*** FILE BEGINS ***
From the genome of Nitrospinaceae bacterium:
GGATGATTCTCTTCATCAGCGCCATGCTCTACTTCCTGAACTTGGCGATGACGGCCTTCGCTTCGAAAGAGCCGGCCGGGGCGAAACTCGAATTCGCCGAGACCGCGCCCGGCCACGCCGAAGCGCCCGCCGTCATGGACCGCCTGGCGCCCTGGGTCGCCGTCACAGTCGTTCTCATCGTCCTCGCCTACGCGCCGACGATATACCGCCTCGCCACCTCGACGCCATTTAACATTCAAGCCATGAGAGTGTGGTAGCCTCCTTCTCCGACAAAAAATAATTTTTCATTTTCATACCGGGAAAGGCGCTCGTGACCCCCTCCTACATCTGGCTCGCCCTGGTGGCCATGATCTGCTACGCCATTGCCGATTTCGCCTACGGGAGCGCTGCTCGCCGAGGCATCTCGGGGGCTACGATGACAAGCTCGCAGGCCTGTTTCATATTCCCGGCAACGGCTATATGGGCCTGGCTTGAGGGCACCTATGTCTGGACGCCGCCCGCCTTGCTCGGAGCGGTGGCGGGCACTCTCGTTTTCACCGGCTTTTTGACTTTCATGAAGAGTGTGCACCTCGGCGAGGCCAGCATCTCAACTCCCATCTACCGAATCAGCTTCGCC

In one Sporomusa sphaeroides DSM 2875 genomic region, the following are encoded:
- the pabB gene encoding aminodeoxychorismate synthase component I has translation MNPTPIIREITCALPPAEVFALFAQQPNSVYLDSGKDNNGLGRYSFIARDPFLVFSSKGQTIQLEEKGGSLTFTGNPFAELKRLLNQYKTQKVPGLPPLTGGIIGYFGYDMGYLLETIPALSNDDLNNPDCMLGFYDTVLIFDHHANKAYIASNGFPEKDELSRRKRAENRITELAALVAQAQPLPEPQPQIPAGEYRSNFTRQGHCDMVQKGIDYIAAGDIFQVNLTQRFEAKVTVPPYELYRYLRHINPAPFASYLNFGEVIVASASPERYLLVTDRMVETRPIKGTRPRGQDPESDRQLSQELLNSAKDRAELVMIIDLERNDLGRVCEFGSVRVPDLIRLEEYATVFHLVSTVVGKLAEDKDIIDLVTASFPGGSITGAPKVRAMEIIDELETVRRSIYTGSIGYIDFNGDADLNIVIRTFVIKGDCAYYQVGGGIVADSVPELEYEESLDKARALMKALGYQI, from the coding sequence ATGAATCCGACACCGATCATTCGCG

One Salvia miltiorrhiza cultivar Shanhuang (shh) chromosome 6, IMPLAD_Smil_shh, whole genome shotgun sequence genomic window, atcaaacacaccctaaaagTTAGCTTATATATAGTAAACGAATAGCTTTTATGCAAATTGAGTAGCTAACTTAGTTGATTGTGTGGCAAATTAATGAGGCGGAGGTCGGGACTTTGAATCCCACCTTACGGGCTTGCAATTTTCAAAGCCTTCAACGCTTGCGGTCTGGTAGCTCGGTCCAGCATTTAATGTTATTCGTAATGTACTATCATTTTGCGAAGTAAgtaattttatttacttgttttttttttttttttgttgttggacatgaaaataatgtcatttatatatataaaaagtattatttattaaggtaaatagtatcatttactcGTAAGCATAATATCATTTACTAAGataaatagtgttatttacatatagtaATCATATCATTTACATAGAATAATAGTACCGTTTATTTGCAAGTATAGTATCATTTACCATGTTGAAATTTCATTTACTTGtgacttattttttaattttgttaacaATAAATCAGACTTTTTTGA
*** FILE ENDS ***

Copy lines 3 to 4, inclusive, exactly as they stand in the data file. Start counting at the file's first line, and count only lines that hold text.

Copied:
In one Sporomusa sphaeroides DSM 2875 genomic region, the following are encoded:
- the pabB gene encoding aminodeoxychorismate synthase component I has translation MNPTPIIREITCALPPAEVFALFAQQPNSVYLDSGKDNNGLGRYSFIARDPFLVFSSKGQTIQLEEKGGSLTFTGNPFAELKRLLNQYKTQKVPGLPPLTGGIIGYFGYDMGYLLETIPALSNDDLNNPDCMLGFYDTVLIFDHHANKAYIASNGFPEKDELSRRKRAENRITELAALVAQAQPLPEPQPQIPAGEYRSNFTRQGHCDMVQKGIDYIAAGDIFQVNLTQRFEAKVTVPPYELYRYLRHINPAPFASYLNFGEVIVASASPERYLLVTDRMVETRPIKGTRPRGQDPESDRQLSQELLNSAKDRAELVMIIDLERNDLGRVCEFGSVRVPDLIRLEEYATVFHLVSTVVGKLAEDKDIIDLVTASFPGGSITGAPKVRAMEIIDELETVRRSIYTGSIGYIDFNGDADLNIVIRTFVIKGDCAYYQVGGGIVADSVPELEYEESLDKARALMKALGYQI, from the coding sequence ATGAATCCGACACCGATCATTCGCG